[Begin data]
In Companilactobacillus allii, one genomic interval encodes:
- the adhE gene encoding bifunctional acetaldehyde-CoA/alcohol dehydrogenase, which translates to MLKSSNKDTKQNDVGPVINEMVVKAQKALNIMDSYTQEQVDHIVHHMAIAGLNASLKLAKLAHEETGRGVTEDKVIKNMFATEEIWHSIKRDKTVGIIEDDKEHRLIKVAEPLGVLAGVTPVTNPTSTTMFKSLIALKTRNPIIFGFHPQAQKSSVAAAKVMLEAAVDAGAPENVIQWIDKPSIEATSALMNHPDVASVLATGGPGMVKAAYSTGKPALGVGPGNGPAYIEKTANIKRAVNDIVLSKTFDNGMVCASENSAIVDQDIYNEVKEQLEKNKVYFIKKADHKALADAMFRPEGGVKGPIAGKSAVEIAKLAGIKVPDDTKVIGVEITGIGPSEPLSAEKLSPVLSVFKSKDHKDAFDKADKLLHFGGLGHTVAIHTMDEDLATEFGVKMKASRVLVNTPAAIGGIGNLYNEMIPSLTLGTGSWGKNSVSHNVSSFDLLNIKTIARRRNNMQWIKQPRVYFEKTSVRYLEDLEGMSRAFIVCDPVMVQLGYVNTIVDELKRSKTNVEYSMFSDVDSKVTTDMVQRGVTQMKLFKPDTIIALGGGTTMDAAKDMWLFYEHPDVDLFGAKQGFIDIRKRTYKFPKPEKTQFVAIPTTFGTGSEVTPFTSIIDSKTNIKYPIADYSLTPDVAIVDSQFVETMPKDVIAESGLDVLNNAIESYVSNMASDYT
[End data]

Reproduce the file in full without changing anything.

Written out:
In Companilactobacillus allii, one genomic interval encodes:
- the adhE gene encoding bifunctional acetaldehyde-CoA/alcohol dehydrogenase, which translates to MLKSSNKDTKQNDVGPVINEMVVKAQKALNIMDSYTQEQVDHIVHHMAIAGLNASLKLAKLAHEETGRGVTEDKVIKNMFATEEIWHSIKRDKTVGIIEDDKEHRLIKVAEPLGVLAGVTPVTNPTSTTMFKSLIALKTRNPIIFGFHPQAQKSSVAAAKVMLEAAVDAGAPENVIQWIDKPSIEATSALMNHPDVASVLATGGPGMVKAAYSTGKPALGVGPGNGPAYIEKTANIKRAVNDIVLSKTFDNGMVCASENSAIVDQDIYNEVKEQLEKNKVYFIKKADHKALADAMFRPEGGVKGPIAGKSAVEIAKLAGIKVPDDTKVIGVEITGIGPSEPLSAEKLSPVLSVFKSKDHKDAFDKADKLLHFGGLGHTVAIHTMDEDLATEFGVKMKASRVLVNTPAAIGGIGNLYNEMIPSLTLGTGSWGKNSVSHNVSSFDLLNIKTIARRRNNMQWIKQPRVYFEKTSVRYLEDLEGMSRAFIVCDPVMVQLGYVNTIVDELKRSKTNVEYSMFSDVDSKVTTDMVQRGVTQMKLFKPDTIIALGGGTTMDAAKDMWLFYEHPDVDLFGAKQGFIDIRKRTYKFPKPEKTQFVAIPTTFGTGSEVTPFTSIIDSKTNIKYPIADYSLTPDVAIVDSQFVETMPKDVIAESGLDVLNNAIESYVSNMASDYT